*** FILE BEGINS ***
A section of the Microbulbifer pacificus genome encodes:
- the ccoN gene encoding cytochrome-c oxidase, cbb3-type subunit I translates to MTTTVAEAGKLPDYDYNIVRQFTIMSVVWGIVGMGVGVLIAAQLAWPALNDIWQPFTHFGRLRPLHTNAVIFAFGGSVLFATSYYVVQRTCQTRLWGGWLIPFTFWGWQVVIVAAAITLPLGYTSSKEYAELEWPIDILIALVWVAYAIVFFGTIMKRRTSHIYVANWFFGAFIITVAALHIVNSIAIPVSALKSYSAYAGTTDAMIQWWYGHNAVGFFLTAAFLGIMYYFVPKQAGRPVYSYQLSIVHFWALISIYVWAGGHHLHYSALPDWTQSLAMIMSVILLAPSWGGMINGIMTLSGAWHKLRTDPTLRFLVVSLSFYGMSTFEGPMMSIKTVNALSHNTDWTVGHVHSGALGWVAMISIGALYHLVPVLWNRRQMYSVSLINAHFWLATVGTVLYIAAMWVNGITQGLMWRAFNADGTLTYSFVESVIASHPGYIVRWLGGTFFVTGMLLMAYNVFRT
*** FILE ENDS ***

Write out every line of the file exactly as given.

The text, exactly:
A section of the Microbulbifer pacificus genome encodes:
- the ccoN gene encoding cytochrome-c oxidase, cbb3-type subunit I translates to MTTTVAEAGKLPDYDYNIVRQFTIMSVVWGIVGMGVGVLIAAQLAWPALNDIWQPFTHFGRLRPLHTNAVIFAFGGSVLFATSYYVVQRTCQTRLWGGWLIPFTFWGWQVVIVAAAITLPLGYTSSKEYAELEWPIDILIALVWVAYAIVFFGTIMKRRTSHIYVANWFFGAFIITVAALHIVNSIAIPVSALKSYSAYAGTTDAMIQWWYGHNAVGFFLTAAFLGIMYYFVPKQAGRPVYSYQLSIVHFWALISIYVWAGGHHLHYSALPDWTQSLAMIMSVILLAPSWGGMINGIMTLSGAWHKLRTDPTLRFLVVSLSFYGMSTFEGPMMSIKTVNALSHNTDWTVGHVHSGALGWVAMISIGALYHLVPVLWNRRQMYSVSLINAHFWLATVGTVLYIAAMWVNGITQGLMWRAFNADGTLTYSFVESVIASHPGYIVRWLGGTFFVTGMLLMAYNVFRT